Yale School of Management senior associate dean Jeffrey Sonnenfeld called the Fox deal “brilliant.”
“Was it a high cost? Yes, but you don’t judge an investment as a business expense but rather against the return on the investment,” he said.
Sonnenfeld said the Fox assets could reap unexpected rewards for Disney down the line, and cited an obscure historical reference: the 1867 purchase of Alaska from Russia for $7.2 million.
“Of course, gold was later discovered there, sparking a gold rush,” Sonnenfeld said. “Can you imagine if [Russian President Vladimir] Putin controlled that real estate now?”
Disney’s purchase of Fox kept the assets, including the popular streaming service Hulu, out of the hands of Comcast or another media foe.
On the most recent earnings call, Iger told analysts the company would devote less resources to making general entertainment content. But one of the primary rationales for buying Fox was to increase Disney’s arsenal of general entertainment content.
“That raises the question: So why did you buy Fox?” Creutz asked.
Iger also appears to be questioning the value of Hulu. Disney currently owns two-thirds of the pioneering general entertainment streaming service built by Fox, NBCUniversal and Disney; Comcast owns the other third.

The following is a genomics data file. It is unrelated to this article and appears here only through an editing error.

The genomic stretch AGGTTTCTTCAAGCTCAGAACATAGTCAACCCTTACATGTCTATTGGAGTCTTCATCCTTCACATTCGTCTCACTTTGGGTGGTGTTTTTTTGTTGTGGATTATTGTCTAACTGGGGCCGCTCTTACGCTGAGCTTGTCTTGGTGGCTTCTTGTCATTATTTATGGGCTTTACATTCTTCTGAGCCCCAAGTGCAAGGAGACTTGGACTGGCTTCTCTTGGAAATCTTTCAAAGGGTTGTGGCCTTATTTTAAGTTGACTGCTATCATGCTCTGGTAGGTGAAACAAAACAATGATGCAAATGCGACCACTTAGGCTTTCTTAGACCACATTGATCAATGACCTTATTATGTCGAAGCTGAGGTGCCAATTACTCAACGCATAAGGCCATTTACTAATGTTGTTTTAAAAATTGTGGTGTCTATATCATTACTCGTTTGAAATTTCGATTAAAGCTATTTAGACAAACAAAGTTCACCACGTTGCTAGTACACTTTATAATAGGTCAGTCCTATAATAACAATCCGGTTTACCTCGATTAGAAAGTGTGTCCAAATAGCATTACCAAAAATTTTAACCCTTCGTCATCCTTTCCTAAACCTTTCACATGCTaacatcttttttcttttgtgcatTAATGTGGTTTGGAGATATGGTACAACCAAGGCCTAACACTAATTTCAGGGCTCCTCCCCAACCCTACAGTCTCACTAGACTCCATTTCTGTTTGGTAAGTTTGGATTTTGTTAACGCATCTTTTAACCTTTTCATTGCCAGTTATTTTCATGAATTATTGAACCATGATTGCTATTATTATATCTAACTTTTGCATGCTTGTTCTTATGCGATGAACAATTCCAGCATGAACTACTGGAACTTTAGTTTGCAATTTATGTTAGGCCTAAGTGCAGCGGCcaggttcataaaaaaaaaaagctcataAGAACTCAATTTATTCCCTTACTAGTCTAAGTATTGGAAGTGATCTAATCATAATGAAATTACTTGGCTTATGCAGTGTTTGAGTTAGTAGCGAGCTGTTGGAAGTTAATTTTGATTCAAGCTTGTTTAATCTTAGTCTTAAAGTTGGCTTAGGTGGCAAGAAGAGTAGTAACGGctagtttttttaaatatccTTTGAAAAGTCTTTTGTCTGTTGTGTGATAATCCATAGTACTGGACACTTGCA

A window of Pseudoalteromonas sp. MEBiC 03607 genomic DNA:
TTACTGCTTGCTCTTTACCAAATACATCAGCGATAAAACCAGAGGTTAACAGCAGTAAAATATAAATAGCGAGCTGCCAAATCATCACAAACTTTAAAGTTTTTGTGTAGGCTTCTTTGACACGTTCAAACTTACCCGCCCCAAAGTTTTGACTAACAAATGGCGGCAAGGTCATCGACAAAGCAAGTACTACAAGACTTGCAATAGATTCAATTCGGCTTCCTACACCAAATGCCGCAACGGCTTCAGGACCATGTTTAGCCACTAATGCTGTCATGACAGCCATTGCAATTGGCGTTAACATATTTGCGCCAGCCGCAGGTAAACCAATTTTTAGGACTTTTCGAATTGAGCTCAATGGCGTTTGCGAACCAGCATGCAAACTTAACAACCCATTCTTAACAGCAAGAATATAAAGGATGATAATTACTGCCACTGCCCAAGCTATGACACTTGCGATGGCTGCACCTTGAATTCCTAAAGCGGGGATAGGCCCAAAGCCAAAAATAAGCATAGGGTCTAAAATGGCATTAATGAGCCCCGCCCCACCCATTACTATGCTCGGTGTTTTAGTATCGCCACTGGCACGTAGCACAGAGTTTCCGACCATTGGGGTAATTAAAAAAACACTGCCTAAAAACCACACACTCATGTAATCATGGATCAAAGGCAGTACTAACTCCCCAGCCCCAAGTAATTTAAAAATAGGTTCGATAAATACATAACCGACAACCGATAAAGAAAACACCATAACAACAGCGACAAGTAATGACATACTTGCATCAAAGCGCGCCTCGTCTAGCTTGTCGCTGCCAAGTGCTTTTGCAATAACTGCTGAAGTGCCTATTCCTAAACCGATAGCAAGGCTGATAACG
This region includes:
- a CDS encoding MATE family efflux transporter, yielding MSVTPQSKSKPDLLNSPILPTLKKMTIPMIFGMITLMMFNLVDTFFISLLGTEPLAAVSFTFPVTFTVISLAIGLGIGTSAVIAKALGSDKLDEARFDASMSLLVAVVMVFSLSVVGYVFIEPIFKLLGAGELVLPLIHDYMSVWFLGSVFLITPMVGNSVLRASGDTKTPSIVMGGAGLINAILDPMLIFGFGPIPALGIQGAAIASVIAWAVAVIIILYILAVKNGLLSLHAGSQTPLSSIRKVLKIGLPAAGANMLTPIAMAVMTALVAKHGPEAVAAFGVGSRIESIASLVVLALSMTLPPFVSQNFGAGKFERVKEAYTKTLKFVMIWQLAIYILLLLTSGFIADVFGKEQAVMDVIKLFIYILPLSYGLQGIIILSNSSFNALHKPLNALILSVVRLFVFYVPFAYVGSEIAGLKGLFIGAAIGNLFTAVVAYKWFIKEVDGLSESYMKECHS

Earlier this month, Iger told CNBC that “everything is on the table” as he looks to make cuts, fueling speculation in Hollywood over the future of Hulu.
Disney already committed to pay Comcast $9 billion for its 33% stake in Hulu by January. If Comcast wants to exercise its option to sell, that would give Disney 100% control, but it might look to sell the platform.
Walt Disney Co. took control of Hulu as part of its $71-billion acquisition of 21st Century Fox. Now Chief Executive Bob Iger says ‘everything is on the table.’
“The question for Disney is: Do they want to be a scaled, broad entertainment company or the mother of all niche entertainment companies with family-friendly entertainment,” said Jason Kilar, the former WarnerMedia chief executive who built Hulu. “Either approach can be successful and both entail differentiated content, but that’s the big question that hasn’t been definitively answered.”
Kilar predicted that by the end of the decade, there will be a small handful of entertainment companies with an ability to generate more than $10 billion in cash flow per year from their streaming operations.
“If 21st Century Fox ends up being the difference-maker to help Disney cement its status in the winner’s circle, then it will have been worth it,” Kilar said.